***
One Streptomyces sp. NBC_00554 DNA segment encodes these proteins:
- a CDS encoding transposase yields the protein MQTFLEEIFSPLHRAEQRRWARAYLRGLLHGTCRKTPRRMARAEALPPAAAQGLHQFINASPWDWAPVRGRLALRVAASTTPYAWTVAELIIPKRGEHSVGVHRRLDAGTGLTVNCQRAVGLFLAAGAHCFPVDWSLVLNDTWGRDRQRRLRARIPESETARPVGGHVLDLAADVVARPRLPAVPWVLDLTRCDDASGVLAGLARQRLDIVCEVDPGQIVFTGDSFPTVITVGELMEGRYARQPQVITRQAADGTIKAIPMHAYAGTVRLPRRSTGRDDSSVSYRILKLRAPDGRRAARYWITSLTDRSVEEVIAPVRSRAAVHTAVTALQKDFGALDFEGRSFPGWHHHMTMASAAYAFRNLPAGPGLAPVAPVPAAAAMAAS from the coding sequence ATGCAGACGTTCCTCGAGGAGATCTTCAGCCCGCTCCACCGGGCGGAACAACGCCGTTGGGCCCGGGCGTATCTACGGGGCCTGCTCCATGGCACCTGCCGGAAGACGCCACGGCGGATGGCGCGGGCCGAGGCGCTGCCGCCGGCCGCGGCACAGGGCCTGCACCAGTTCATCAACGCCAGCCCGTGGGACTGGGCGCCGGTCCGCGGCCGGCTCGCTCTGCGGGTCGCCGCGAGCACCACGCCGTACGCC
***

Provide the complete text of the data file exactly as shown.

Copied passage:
One Streptomyces sp. NBC_00554 DNA segment encodes these proteins:
- a CDS encoding transposase yields the protein MQTFLEEIFSPLHRAEQRRWARAYLRGLLHGTCRKTPRRMARAEALPPAAAQGLHQFINASPWDWAPVRGRLALRVAASTTPYAWTVAELIIPKRGEHSVGVHRRLDAGTGLTVNCQRAVGLFLAAGAHCFPVDWSLVLNDTWGRDRQRRLRARIPESETARPVGGHVLDLAADVVARPRLPAVPWVLDLTRCDDASGVLAGLARQRLDIVCEVDPGQIVFTGDSFPTVITVGELMEGRYARQPQVITRQAADGTIKAIPMHAYAGTVRLPRRSTGRDDSSVSYRILKLRAPDGRRAARYWITSLTDRSVEEVIAPVRSRAAVHTAVTALQKDFGALDFEGRSFPGWHHHMTMASAAYAFRNLPAGPGLAPVAPVPAAAAMAAS from the coding sequence ATGCAGACGTTCCTCGAGGAGATCTTCAGCCCGCTCCACCGGGCGGAACAACGCCGTTGGGCCCGGGCGTATCTACGGGGCCTGCTCCATGGCACCTGCCGGAAGACGCCACGGCGGATGGCGCGGGCCGAGGCGCTGCCGCCGGCCGCGGCACAGGGCCTGCACCAGTTCATCAACGCCAGCCCGTGGGACTGGGCGCCGGTCCGCGGCCGGCTCGCTCTGCGGGTCGCCGCGAGCACCACGCCGTACGCC